Ven Athureliye Rathana Thero, quite silent and almost a non-factor in the public domain for almost a year, made the headlines of all national newspapers last week. ‘Rathana Thero goes independent,’ or versions of this, made the headlines. The truth is that Rathana Haamuduruwo had already been made independent. He had been unceremoniously evicted from the Jathika Hela Urumaya. Although a national list MP of the United National Party(UNP), it is no secret that he does not identify with that party. Although close to President Maithripala Sirisena, he has no truck with the Sri Lanka Freedom Party. The JVP doesn’t consider him a friend.
It was almost as though the obvious was being stated. Rathana Haamuduruwo has since stated that he will support the government. The JHU has called for his ouster from Parliament. What happens next, no one knows. Some insights into the haamuduruwo’s character, going by his history, might help infuse some reason into conjecture.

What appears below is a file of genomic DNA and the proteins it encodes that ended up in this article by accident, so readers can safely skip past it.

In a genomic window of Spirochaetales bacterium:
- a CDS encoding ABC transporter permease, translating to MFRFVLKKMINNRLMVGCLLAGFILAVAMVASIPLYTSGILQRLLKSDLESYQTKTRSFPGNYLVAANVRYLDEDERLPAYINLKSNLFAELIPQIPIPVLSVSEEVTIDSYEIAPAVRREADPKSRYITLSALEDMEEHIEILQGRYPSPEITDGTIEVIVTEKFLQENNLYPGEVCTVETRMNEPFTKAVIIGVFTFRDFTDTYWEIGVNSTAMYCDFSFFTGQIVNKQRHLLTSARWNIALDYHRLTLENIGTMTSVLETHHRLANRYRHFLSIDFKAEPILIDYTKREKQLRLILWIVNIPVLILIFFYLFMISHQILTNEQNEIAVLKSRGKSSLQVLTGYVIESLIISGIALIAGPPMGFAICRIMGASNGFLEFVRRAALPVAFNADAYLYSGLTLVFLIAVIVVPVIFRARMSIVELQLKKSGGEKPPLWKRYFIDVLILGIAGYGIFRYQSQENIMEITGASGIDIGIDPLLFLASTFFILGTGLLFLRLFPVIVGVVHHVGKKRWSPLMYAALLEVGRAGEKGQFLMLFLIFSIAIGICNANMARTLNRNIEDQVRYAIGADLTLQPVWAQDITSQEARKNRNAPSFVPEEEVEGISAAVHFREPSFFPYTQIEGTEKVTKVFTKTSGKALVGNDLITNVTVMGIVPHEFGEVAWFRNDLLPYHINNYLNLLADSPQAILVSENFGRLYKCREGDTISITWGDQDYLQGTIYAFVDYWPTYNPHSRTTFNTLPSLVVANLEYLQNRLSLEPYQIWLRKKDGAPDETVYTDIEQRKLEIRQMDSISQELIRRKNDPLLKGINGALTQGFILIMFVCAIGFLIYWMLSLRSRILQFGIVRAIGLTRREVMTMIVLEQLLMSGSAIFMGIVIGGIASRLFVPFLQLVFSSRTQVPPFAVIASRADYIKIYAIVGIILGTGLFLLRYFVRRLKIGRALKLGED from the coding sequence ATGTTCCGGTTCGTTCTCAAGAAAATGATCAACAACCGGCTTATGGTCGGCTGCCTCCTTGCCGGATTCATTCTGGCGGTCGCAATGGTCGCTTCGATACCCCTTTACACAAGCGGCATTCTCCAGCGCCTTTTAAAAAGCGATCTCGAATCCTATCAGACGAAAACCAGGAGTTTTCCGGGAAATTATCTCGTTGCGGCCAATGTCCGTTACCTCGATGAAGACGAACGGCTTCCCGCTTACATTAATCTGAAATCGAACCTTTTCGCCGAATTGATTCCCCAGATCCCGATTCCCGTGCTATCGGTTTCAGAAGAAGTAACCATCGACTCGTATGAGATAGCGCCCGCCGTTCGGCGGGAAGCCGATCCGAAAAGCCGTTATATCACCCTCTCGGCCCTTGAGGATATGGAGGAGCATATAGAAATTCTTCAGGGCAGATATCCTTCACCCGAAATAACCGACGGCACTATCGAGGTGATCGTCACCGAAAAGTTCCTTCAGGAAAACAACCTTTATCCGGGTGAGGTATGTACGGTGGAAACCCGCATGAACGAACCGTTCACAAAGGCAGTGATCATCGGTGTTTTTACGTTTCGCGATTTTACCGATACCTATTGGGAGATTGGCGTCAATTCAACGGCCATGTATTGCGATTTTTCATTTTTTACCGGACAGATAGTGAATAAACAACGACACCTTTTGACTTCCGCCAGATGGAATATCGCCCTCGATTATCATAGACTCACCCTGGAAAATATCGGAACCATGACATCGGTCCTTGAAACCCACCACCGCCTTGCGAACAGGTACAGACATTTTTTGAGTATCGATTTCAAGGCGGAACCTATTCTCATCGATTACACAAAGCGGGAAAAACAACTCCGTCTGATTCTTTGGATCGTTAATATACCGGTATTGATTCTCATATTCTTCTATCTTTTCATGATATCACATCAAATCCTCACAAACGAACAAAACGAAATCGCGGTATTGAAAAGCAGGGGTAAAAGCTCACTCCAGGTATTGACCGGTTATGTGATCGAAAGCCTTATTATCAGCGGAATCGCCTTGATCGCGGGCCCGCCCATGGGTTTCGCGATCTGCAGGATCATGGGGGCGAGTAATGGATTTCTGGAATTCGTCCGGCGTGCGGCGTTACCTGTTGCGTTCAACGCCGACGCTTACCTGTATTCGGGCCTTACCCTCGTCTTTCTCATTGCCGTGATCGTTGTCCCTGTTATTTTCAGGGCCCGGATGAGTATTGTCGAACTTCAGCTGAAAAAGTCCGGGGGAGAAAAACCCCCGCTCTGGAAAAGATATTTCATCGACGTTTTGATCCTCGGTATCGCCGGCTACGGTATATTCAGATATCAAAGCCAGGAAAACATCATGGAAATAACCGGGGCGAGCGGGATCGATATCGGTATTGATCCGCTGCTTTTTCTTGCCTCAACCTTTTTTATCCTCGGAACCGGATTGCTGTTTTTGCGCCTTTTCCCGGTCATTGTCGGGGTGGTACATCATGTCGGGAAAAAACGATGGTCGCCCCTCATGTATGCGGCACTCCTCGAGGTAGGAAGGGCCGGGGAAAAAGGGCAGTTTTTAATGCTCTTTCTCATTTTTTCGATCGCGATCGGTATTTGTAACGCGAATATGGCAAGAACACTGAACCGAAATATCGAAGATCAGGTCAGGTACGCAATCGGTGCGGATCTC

One Wednesday afternoon in early April 2001, while making my way from Town Hall to Jayasekeraramaya (Kuppiyawatte Pansala), I came across a small crowd of people staring in shock and horror at the Punchi Borella bo tree. Mangala Samaraweera, then a minister of the People’s Alliance government headed by Chandrika Kumaratunga had ordered the half-wall surrounding the tree to be demolished. There was debris all over the place. The intent, according to reports, was to remove the bo tree, supposedly to alleviate traffic congestion. No warning. No explanation. Just a bulldozing with scarcely a concern for hurting the sentiments of Buddhists. Strange for a man and a colleague of others who then and now preach ‘reconciliation’ and demand ‘sensitivity’ from Sinhalese and Buddhists.